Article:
Imperial hall of the Harem.

Finally, we had to try a Turkish bath (hamam). Baths have been a staple of Istanbul’s culture since the 16th century. Walk into the bath room wearing only a towel. Çemberlitaş Hamam is one of the oldest and the obvious choice. Lay down on the hot marble slab and wait 15 minutes for your skin to soften. When your masseuse enters, roll over and try to convince yourself it’s fun as they scrape your body of its outer layers with what is basically a brillo pad. Enjoy a hot massage and soap bath following, and end with a cold shower. Wow.

You will be scrubbed clean of every single dead skin cell while laying on a marble slab from 1584. Source

Tired, but cleaner than we’ve been in days, we rode back up the Bosphorus in another commuter boat.

What’s next: Stanford Genetics!

After a long process of PhD applications, interviews and waiting for results, I’m happy to announce that I’ve settled on a home for the next 5 years. Stanford’s PhD program in genetics was exactly the right fit for my scientific, career and lifestyle interests.

I chose the genetics program over the biomedical informatics program for a few reasons. First, BMI proclaims to be focused on algorithm development and expects students to draw their main interests from algorithms. Although I find algorithm development interesting, it has to be motivated by an underlying biological problem. The genetics program will allow me to work on biological problems that excite me (probably related to chromatin structure and conformation) from a computational angle. Second, when I searched for faculty that I want to work with, they were most commonly in genetics or other biology-focused departments. That being said, I plan to do an entirely computational PhD if I can manage it. That’s where my interests and expertise lie.

Students typically complete 3 rotations their first year. At the top of my list are chromatin biologists William Greenleaf and Alistair Boettiger, and Computer Science/Genetics expert Anshul Kundaje.

A few months to finish up at the Broad, a few months of travel and a big move out west are in my future. It’s an exciting time.

Vineyard 70.3 – 4th place!

After months of training for the Vineyard 70.3 triathlon, the weekend of the race was finally here! I was slightly nervous, but mostly excited to test my training against the course and the other competitors. I took the ferry from Woods Hole to the Vineyard Saturday afternoon, had a carb-y dinner with my friend Jordan who was also competing, and got to sleep very early. Up at 5:30 on Sunday and ready to race!

The morning was cold and windy – whitecaps lapped against the beach as the sun came up. Shortly after 7:00 the race started and we were off! The swim was tough – the choppy water made it hard to sight and it took me a few minutes to get settled into a comfortable rhythm. The bike section was much better, I passed a ton of people while maintaining a reasonable level of effort. Finally, it was time to run and I was still feeling strong. I kept passing people while only being passed by a one person (who went on to take first place for the women, so I’m not even mad). I really had to push through the pain in the last few miles, especially running along the beach in a headwind.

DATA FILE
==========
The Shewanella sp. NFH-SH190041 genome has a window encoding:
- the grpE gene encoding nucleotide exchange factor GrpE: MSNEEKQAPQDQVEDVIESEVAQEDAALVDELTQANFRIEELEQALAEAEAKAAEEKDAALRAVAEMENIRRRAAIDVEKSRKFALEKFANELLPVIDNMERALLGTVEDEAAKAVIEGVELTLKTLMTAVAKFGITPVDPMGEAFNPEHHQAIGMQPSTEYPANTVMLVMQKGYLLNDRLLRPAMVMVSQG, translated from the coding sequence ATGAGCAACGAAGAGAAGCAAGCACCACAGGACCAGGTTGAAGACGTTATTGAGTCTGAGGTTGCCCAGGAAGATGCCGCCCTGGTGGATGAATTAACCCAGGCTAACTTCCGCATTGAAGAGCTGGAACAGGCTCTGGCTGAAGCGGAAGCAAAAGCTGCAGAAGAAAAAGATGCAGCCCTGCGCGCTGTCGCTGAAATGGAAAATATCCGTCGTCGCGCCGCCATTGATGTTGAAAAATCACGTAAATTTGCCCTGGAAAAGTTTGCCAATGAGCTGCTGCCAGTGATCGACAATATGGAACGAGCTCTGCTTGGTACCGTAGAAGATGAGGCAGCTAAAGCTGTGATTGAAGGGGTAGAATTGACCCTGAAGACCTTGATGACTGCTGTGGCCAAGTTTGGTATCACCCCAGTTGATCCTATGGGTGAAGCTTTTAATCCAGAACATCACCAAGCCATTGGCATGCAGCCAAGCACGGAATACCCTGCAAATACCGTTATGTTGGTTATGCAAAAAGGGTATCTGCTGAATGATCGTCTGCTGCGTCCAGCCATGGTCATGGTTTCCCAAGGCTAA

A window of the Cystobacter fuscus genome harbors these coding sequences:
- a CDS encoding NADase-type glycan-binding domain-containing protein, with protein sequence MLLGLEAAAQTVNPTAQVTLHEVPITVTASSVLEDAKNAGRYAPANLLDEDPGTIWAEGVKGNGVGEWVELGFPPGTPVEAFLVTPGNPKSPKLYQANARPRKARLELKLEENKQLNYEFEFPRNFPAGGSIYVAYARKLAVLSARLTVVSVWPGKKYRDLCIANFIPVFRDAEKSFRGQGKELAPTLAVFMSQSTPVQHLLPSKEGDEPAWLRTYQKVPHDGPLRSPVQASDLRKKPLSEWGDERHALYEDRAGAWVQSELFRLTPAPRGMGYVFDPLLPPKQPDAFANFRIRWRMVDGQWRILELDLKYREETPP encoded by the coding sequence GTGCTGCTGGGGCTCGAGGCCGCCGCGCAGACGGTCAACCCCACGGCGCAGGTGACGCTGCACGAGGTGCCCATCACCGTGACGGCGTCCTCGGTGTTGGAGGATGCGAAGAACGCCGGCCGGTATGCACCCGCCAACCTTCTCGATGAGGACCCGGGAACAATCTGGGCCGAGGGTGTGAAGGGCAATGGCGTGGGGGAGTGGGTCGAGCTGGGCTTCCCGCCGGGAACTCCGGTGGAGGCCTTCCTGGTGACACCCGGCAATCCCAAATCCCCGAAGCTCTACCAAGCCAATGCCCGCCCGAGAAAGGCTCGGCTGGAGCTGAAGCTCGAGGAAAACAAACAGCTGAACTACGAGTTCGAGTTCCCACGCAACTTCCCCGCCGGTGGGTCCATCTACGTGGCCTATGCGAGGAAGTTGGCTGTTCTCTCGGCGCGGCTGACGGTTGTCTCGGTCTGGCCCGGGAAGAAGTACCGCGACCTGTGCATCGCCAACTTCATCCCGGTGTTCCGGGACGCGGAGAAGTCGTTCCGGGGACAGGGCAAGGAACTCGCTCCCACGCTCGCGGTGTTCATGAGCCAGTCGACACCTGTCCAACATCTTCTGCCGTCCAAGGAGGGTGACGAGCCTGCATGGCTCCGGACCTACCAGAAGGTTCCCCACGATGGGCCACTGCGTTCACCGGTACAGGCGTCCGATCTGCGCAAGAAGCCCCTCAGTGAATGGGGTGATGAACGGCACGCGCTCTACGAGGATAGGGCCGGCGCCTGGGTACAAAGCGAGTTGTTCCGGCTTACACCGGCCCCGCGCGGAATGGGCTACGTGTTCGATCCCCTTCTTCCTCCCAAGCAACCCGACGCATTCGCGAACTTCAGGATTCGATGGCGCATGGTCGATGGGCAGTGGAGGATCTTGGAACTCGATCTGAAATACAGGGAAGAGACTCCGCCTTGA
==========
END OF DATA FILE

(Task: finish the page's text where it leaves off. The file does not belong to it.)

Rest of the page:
When I crossed the line I was shocked at my time  – 5:15! I thought 6 hours was a realistic goal for the race… I blew that out of the water! I ended up placing 4th overall and 1st in the 20-24 age group. I was thrilled with the results and enjoyed a persistent runner’s high for a while after crossing the line.

Here’s a race report about what I did well and what I can improve on for future races.
Swim: 29 min. Course was short, garmin showed it as 1600yd
Bike: 2:53 (19.3 mph)
Run: 1:49 (8:23min/mi)
Total: 5:15
What I did well: Biked hard but didn’t overdo it. Hydrated and ate frequently and regularly. Ran at a consistent pace and pushed through a crushing mile 10-12 with a headwind. Transitions were smooth, especially T2.
To improve: Swim – more time in the pool, ocean swims in choppy water would have made a difference in the time. I was in the bottom half of swim finishers. I’m on a Specialized Allez roadie I bought used and also commute on. I think the move to a tri bike would make a big improvement.
Training: Averaged 8-10 hours a week for the past 5 months. Typically 1 swim/wk. Two week vacation at start of August with only 4 runs for workouts.

What’s next? Not sure. For now some R&R and big meals will do me well. I’m considering pursuing triathlon seriously depending on where I end up for grad school, but that remains to be seen. A huge thanks to everyone who supported me taining for this race, especially my parents who came to the Vineyard and cheered me on!

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4 things I learned from keynote lectures at SCS2016

SCS2016 featured keynote lectures by two senior scientists in computational biology. John Quackenbush and Janet Thornton each shared scientific findings and expert advice to the students listening eagerly in the audience. I came away from the lectures with a few ideas I will keep in mind for both my daily research work and future career planning:

  1. “All models are wrong, but some are useful.” John Quackenbush opened his talk with this well-known quote attributed to George Box. He explained that many of the network models researchers in his group create are inherently flawed — and that’s OK! No model is perfect, but good ones can solve the problem at hand.
    This is definitely something I can apply to my research — It’s easy to get bogged down thinking about the small flaws in models I come up with or methods I use. It’s better to ask “is this useful?” than “is this perfect?”